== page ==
I think this (CLJs) is the main issue. For me, developing a server side Clojure application is much more pleasant than client side CLJS with reframe. The workflow is a lot more straightforward.

Maybe you are overwhelmed by the concepts so it is hard to make progress. It could be worth stepping back a bit, and building your own toy backend from scratch to get a feel of how everything was put together. This may give you the confidence to dig in and continue.


I’d say that is normal, especially as a an experienced dev. All the languages you worked before have an entirely different view of the world, so Clojure will look Alien and unintuitive for quite a while.

For me personally Paredit, Host Interop and the CLJ+CLJS combo is what made everything click for me. So, if you are just doing re-frame frontend you are likely missing two of those. Do you use Paredit? I don’t know if neovim supports that, but for me it was absolutely essential to learn it. Before I did the syntax was weird und clunky, after struggling through learning it everything else is now weird and clunky. It was a struggle, and I needed more than one attempt but it was worth it. This is of course very subjective, everyone will have different experiences and what made it click for them.

Another thing for me was that even after it “clicked”, it took several years to unlearn everything I was taught was best practice before. I can’t remember how long it took until I was comfortable and more productive than what I had been doing with Rails or Java for 10+ years, but it was several years. It also sort of helped to do an absolute deep dive and not work in, or even look at other languages. Once I had migrated everything to CLJ+CLJS everything fell into place and I have never looked back and it just kept getting better.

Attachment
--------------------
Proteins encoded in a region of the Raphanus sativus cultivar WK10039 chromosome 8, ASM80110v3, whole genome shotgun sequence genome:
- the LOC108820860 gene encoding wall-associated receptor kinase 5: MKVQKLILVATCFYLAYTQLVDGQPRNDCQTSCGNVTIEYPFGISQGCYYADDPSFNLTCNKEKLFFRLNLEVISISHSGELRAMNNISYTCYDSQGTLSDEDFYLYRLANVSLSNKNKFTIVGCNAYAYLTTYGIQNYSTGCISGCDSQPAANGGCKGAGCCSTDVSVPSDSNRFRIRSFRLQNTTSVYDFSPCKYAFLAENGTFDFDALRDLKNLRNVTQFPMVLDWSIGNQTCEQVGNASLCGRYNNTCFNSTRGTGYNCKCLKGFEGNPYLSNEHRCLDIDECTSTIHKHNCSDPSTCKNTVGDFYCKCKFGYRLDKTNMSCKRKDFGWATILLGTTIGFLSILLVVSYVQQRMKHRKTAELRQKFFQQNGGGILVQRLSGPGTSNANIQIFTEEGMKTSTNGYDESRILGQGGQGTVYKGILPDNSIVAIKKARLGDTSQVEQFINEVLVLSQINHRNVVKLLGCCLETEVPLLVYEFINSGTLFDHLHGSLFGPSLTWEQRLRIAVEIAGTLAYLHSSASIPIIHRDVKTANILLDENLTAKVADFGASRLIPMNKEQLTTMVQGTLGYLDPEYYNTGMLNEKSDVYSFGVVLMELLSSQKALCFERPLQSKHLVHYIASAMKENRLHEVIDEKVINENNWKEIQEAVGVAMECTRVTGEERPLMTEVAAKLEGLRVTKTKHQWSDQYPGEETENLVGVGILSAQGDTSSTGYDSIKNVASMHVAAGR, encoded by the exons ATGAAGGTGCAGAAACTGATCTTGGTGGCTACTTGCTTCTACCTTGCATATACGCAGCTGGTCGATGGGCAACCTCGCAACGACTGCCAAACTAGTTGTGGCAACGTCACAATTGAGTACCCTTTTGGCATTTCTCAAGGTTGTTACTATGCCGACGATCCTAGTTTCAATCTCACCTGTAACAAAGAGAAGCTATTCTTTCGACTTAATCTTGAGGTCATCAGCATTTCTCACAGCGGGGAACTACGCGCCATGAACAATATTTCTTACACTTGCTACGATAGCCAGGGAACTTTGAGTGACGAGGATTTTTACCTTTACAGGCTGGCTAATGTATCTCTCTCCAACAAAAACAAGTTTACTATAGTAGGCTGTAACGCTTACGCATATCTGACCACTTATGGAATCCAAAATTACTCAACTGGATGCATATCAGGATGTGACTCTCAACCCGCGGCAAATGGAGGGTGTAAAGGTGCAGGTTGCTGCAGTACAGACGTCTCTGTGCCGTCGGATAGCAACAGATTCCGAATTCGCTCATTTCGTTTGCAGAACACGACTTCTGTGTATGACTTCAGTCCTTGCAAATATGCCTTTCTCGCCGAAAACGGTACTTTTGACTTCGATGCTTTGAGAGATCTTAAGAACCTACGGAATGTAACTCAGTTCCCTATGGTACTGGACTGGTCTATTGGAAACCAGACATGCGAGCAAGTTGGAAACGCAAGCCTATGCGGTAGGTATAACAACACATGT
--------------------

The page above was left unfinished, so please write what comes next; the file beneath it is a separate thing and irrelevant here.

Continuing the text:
Don’t forget to manage your expectations too, CLJ+CLJS are tools, not enlightenment. If you feel more productive in other environments that is completely fine. This is not a religon, even though it might be for some. It is fine and useful to have multiple tools in your repertoire.


I’m busy reading the book “Data-Oriented Programming”, by Yehonathan Sharvit. I think it’s particularly useful for people coming from an OO background that want to get into functional programming. It’s not Clojure specific though, but that does not matter, since Clojure is the perfect language for the kind of design that the book proposes, since a lot of the concepts that the book presents are embodied in Clojure.


Functional programming is closer i think to the way we reason(if you see lisp’s history it was used on symbolic AI), nested function calls, until the final result.Imperative programming is closer to the way we act, we keep state and based on it decide our actions.Both can be done with either languages, but for some people one of those is more natural.

Clojure with its lisp tree syntax, allows natural nesting, either bottom up, or up to bottom with macros like → this makes clojure so good on supporting nested function calls, for programming or data processing.

If you were new in functional programming, maybe it would take sometime to know if it fits the way you think, but 2 years seems alot, but if you have done imperative programming for decades maybe its not.

I think Clojure people are so excited because Clojure fits the way they think, at least thats why i always liked Clojure, when it clicks you never go back.
The rest are very important also like the fact that clojure is simple practical runs on jvm, compiles to javascript also etc, but if it doesn’t fit the way you think it will not be fun.

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First of all, thanks for sharing your struggles! That takes some courage. There is some excellent advice above, though it is hard with so relatively little context. It might be that your brain simply isn’t wired for this, and that is fine.
If idiomatic code / FP is one of your challenges, then https://grokkingsimplicity.com/ is IMO an excellent and highly accessible book.
Good luck!


+1 for Grokking Simplicity. That’s the book that made FP click for me. It’s had a big influence on the way I write in other languages and naturally fits the Clojure model.

so if it starts clicking, are you going to change your username?

The free Functional Programming Principles in Scala course at Coursera really helped me get into functional programming coming from Java. It was an eye opener in regards to recursion and immutable data structures.